"Carrot grubbing season's begun again. However, the wet weather is making harvesting more difficult. But the rain's good for the carrots themselves. Most are still on the small side. The rain means they can still grow a bit," says Frans Cool of Paul Cool in Belgium. "Despite the small sizes, the carrots are of good quality. We're currently working with lighter soil lots. We can, at least, grub up some of the carrots. But, I think most will remain in the soil for a while. They must grow to the correct size."
Summer was characterized by high prices, which meant exports didn't get going. "In the surrounding countries, carrot prices were much lower. So, there wasn't much demand for Belgian carrots. There's more demand at the moment. Prices are lower, and exports are on the rise. We're currently exporting to Southern Europe, France, and Africa."
"But the domestic market is our biggest one. The lower prices are favorable for exports. However, considering the dry summer we've had, the prices are too low. The average yield per hectare is much lower than in a normal year. It would be nice, especially for growers, if carrot prices would increase slightly," says Frans.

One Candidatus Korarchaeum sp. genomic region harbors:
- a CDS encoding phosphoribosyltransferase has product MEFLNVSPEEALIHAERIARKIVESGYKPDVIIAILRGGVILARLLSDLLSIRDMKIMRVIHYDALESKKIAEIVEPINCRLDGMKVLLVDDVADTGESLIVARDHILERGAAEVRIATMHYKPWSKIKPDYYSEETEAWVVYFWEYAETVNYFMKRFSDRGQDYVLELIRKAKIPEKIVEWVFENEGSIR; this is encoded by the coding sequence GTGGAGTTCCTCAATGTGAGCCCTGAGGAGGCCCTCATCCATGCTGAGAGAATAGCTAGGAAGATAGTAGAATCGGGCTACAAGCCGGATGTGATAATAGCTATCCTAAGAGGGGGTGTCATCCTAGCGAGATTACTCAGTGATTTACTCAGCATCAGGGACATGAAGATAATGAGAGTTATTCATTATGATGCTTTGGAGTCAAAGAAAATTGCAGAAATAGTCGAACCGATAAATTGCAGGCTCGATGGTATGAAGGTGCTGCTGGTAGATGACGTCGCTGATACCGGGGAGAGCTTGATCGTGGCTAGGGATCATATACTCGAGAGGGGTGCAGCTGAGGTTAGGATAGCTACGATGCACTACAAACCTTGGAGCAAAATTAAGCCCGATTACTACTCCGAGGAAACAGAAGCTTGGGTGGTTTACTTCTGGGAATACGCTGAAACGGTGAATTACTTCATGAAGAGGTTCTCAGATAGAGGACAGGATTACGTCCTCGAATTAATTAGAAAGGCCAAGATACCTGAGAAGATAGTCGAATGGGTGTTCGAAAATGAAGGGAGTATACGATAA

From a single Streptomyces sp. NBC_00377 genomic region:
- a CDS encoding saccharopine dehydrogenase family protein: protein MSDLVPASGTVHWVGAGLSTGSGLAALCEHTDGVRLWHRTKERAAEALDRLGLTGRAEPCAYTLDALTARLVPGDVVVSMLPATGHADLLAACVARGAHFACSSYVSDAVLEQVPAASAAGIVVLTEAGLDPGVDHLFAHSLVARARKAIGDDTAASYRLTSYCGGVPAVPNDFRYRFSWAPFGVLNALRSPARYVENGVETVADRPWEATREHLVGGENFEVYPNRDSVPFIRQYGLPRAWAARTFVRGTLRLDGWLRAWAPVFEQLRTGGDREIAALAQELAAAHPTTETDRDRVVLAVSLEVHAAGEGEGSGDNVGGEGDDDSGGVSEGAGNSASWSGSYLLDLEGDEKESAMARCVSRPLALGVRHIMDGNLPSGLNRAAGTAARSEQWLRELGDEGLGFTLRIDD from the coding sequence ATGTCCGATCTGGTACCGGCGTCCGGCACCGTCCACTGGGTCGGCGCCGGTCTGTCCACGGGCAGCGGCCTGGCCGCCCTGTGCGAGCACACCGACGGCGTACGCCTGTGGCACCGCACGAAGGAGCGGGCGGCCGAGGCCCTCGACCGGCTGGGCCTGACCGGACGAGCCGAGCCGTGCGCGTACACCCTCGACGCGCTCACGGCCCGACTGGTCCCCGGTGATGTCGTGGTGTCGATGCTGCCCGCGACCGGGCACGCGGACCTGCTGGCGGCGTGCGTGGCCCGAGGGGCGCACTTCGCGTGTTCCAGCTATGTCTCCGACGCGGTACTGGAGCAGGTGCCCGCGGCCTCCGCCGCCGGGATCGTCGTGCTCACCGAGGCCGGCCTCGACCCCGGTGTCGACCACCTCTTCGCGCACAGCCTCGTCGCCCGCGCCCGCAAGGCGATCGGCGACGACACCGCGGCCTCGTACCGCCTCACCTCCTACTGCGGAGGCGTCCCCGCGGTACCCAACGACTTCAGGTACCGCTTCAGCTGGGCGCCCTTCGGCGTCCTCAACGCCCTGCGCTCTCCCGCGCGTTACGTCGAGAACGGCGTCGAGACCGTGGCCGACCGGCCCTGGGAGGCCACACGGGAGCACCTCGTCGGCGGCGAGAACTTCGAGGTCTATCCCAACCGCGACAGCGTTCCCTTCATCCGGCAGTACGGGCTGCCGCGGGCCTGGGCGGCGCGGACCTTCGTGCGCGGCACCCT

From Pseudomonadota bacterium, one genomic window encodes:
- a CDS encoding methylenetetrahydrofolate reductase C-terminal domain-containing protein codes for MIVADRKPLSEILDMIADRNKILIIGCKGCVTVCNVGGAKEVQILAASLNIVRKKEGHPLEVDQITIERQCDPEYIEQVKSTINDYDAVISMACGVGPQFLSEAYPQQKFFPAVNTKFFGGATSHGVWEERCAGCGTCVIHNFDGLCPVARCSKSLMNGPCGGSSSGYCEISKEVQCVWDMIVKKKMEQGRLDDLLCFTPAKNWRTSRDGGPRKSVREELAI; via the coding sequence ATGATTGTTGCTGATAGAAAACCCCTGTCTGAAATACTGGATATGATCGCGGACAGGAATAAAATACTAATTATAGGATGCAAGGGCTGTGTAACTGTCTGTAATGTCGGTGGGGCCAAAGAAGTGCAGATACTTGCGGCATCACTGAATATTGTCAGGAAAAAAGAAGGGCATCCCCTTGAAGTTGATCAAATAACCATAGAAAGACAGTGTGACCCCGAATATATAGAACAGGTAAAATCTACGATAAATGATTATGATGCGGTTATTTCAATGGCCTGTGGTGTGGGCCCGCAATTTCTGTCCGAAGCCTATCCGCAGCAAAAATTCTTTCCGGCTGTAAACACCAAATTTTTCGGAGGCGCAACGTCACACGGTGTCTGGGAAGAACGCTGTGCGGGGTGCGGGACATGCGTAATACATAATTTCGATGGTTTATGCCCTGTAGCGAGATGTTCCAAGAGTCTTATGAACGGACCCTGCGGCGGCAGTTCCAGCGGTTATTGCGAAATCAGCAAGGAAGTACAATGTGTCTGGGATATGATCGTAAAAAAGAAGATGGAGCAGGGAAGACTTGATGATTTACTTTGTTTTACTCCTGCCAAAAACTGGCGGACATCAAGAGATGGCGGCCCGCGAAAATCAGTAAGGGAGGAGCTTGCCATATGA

"Onions also have a lower than usual yield. The dry summer has certainly had its impact. The onions' quality is good, but the average yield is 30 tons/ha. In a normal year, it's 50 to 60 tons. Onion cultivation has increased in Belgium in recent years. The dry summers have, however, affected these crops. Irrigation's becoming increasingly important for both carrot and onion farming. But it's tough in Belgium. Our plots are further apart, and water is scarce. In dry times, irrigation's banned too."
"Our soil, on the other hand, is suitable for these crops. The plants, however, need moisture and rain. That's become a growing problem in recent years. If this phenomenon continues, I fear for many crops. Nevertheless, we try to remain upbeat and provide our clients with good quality carrots and onions. People need tasty, healthy products, especially during this corona crisis. We hope everyone stays healthy and that we don't go into another lockdown," Frans concludes.